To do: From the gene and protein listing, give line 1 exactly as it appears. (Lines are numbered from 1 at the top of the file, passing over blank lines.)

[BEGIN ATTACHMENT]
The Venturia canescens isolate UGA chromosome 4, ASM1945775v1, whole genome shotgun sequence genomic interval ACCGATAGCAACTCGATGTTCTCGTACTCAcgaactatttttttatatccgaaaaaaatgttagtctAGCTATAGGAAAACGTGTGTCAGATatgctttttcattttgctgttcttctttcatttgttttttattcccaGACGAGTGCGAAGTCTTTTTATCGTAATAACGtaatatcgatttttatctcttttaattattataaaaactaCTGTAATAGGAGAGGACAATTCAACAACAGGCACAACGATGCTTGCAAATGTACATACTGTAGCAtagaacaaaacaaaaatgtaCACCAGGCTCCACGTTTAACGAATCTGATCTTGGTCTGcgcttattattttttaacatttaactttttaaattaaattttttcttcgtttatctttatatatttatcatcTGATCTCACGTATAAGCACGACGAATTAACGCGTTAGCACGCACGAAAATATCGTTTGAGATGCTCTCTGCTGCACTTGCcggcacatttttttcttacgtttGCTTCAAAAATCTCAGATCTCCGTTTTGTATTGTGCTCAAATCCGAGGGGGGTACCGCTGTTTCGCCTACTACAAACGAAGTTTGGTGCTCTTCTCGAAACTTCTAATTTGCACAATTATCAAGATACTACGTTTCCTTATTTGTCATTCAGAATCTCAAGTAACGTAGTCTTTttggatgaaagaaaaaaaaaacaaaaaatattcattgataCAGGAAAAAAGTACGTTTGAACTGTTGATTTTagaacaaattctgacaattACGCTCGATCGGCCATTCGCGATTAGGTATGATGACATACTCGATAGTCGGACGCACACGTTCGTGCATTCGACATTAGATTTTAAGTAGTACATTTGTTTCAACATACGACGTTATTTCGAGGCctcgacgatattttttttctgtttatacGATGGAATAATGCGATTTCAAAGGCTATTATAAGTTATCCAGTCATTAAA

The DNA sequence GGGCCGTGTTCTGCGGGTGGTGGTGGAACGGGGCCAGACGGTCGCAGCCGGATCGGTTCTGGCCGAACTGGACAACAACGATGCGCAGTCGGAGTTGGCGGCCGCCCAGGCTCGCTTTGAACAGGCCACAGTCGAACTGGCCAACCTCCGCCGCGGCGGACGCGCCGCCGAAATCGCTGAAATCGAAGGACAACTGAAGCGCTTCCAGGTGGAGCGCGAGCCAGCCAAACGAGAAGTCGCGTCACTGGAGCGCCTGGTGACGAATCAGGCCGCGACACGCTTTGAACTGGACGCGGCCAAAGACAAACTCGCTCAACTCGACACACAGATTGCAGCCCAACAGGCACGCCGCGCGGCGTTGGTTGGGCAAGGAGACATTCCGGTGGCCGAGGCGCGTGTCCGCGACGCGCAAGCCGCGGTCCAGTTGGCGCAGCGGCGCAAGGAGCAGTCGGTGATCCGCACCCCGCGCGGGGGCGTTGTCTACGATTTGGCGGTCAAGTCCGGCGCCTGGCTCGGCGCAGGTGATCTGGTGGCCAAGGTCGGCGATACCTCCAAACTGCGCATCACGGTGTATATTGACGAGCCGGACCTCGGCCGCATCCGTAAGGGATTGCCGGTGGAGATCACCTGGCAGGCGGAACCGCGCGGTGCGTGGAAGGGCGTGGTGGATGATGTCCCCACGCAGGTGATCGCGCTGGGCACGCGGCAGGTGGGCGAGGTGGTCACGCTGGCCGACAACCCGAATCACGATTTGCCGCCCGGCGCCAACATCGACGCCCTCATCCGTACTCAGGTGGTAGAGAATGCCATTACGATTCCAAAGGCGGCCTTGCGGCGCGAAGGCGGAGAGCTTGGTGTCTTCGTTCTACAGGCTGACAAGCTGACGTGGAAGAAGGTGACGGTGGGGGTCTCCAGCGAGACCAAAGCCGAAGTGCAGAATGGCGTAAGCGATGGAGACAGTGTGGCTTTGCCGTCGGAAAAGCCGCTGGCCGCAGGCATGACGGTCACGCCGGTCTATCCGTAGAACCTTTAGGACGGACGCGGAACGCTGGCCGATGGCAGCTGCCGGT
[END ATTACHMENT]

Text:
The Venturia canescens isolate UGA chromosome 4, ASM1945775v1, whole genome shotgun sequence genomic interval ACCGATAGCAACTCGATGTTCTCGTACTCAcgaactatttttttatatccgaaaaaaatgttagtctAGCTATAGGAAAACGTGTGTCAGATatgctttttcattttgctgttcttctttcatttgttttttattcccaGACGAGTGCGAAGTCTTTTTATCGTAATAACGtaatatcgatttttatctcttttaattattataaaaactaCTGTAATAGGAGAGGACAATTCAACAACAGGCACAACGATGCTTGCAAATGTACATACTGTAGCAtagaacaaaacaaaaatgtaCACCAGGCTCCACGTTTAACGAATCTGATCTTGGTCTGcgcttattattttttaacatttaactttttaaattaaattttttcttcgtttatctttatatatttatcatcTGATCTCACGTATAAGCACGACGAATTAACGCGTTAGCACGCACGAAAATATCGTTTGAGATGCTCTCTGCTGCACTTGCcggcacatttttttcttacgtttGCTTCAAAAATCTCAGATCTCCGTTTTGTATTGTGCTCAAATCCGAGGGGGGTACCGCTGTTTCGCCTACTACAAACGAAGTTTGGTGCTCTTCTCGAAACTTCTAATTTGCACAATTATCAAGATACTACGTTTCCTTATTTGTCATTCAGAATCTCAAGTAACGTAGTCTTTttggatgaaagaaaaaaaaaacaaaaaatattcattgataCAGGAAAAAAGTACGTTTGAACTGTTGATTTTagaacaaattctgacaattACGCTCGATCGGCCATTCGCGATTAGGTATGATGACATACTCGATAGTCGGACGCACACGTTCGTGCATTCGACATTAGATTTTAAGTAGTACATTTGTTTCAACATACGACGTTATTTCGAGGCctcgacgatattttttttctgtttatacGATGGAATAATGCGATTTCAAAGGCTATTATAAGTTATCCAGTCATTAAA